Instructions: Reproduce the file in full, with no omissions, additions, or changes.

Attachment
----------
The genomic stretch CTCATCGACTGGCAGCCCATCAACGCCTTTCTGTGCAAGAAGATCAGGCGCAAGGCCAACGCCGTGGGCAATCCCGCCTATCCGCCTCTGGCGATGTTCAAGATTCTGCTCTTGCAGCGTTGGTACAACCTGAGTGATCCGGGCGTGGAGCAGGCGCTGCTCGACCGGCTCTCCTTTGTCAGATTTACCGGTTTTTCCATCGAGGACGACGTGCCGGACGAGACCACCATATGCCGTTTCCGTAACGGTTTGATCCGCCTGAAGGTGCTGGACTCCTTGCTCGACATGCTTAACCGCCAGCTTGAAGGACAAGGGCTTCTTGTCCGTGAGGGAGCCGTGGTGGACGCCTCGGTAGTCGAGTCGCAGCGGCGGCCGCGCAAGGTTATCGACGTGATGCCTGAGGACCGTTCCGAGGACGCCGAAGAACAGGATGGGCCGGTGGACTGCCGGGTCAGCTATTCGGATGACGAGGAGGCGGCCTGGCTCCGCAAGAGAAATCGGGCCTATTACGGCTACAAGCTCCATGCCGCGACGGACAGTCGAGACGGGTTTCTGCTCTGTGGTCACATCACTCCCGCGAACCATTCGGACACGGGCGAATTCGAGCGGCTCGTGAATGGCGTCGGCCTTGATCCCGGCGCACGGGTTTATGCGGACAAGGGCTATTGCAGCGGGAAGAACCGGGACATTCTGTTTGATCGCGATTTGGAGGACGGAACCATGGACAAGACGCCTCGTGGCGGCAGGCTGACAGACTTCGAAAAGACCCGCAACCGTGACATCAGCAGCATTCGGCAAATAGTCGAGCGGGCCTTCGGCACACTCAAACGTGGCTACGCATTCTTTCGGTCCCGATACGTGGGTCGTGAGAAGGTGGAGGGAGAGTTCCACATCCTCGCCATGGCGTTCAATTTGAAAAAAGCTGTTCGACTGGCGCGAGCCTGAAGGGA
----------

The genomic stretch CTCATCGACTGGCAGCCCATCAACGCCTTTCTGTGCAAGAAGATCAGGCGCAAGGCCAACGCCGTGGGCAATCCCGCCTATCCGCCTCTGGCGATGTTCAAGATTCTGCTCTTGCAGCGTTGGTACAACCTGAGTGATCCGGGCGTGGAGCAGGCGCTGCTCGACCGGCTCTCCTTTGTCAGATTTACCGGTTTTTCCATCGAGGACGACGTGCCGGACGAGACCACCATATGCCGTTTCCGTAACGGTTTGATCCGCCTGAAGGTGCTGGACTCCTTGCTCGACATGCTTAACCGCCAGCTTGAAGGACAAGGGCTTCTTGTCCGTGAGGGAGCCGTGGTGGACGCCTCGGTAGTCGAGTCGCAGCGGCGGCCGCGCAAGGTTATCGACGTGATGCCTGAGGACCGTTCCGAGGACGCCGAAGAACAGGATGGGCCGGTGGACTGCCGGGTCAGCTATTCGGATGACGAGGAGGCGGCCTGGCTCCGCAAGAGAAATCGGGCCTATTACGGCTACAAGCTCCATGCCGCGACGGACAGTCGAGACGGGTTTCTGCTCTGTGGTCACATCACTCCCGCGAACCATTCGGACACGGGCGAATTCGAGCGGCTCGTGAATGGCGTCGGCCTTGATCCCGGCGCACGGGTTTATGCGGACAAGGGCTATTGCAGCGGGAAGAACCGGGACATTCTGTTTGATCGCGATTTGGAGGACGGAACCATGGACAAGACGCCTCGTGGCGGCAGGCTGACAGACTTCGAAAAGACCCGCAACCGTGACATCAGCAGCATTCGGCAAATAGTCGAGCGGGCCTTCGGCACACTCAAACGTGGCTACGCATTCTTTCGGTCCCGATACGTGGGTCGTGAGAAGGTGGAGGGAGAGTTCCACATCCTCGCCATGGCGTTCAATTTGAAAAAAGCTGTTCGACTGGCGCGAGCCTGAAGGGA